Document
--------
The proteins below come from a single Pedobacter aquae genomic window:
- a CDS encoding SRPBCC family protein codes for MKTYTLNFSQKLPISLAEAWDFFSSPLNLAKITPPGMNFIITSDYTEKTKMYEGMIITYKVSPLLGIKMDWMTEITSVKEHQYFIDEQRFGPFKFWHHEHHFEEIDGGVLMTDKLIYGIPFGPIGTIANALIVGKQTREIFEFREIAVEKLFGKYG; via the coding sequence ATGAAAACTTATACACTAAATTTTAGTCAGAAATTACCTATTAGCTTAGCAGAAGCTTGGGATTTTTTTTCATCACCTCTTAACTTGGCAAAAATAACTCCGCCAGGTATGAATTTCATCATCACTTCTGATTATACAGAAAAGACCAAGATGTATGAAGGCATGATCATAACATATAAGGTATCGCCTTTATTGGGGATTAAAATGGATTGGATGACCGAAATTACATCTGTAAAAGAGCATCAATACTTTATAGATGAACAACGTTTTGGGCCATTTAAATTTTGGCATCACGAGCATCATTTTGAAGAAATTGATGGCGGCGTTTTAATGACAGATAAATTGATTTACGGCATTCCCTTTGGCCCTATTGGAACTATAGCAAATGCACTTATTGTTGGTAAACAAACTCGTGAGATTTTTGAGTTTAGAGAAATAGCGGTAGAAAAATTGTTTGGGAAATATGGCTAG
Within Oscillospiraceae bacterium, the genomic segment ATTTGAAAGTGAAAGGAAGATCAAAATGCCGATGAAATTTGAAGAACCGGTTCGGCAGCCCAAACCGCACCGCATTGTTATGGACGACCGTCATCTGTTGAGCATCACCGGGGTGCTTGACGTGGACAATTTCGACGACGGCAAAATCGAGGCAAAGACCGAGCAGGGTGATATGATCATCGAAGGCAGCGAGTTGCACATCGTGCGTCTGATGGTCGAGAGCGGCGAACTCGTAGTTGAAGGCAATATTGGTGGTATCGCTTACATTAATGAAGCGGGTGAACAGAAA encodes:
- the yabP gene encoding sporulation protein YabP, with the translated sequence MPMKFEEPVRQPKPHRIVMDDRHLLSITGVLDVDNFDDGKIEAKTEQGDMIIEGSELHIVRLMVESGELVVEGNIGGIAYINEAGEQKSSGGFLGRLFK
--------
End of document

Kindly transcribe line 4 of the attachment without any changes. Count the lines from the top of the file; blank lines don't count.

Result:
- the yabP gene encoding sporulation protein YabP, with the translated sequence MPMKFEEPVRQPKPHRIVMDDRHLLSITGVLDVDNFDDGKIEAKTEQGDMIIEGSELHIVRLMVESGELVVEGNIGGIAYINEAGEQKSSGGFLGRLFK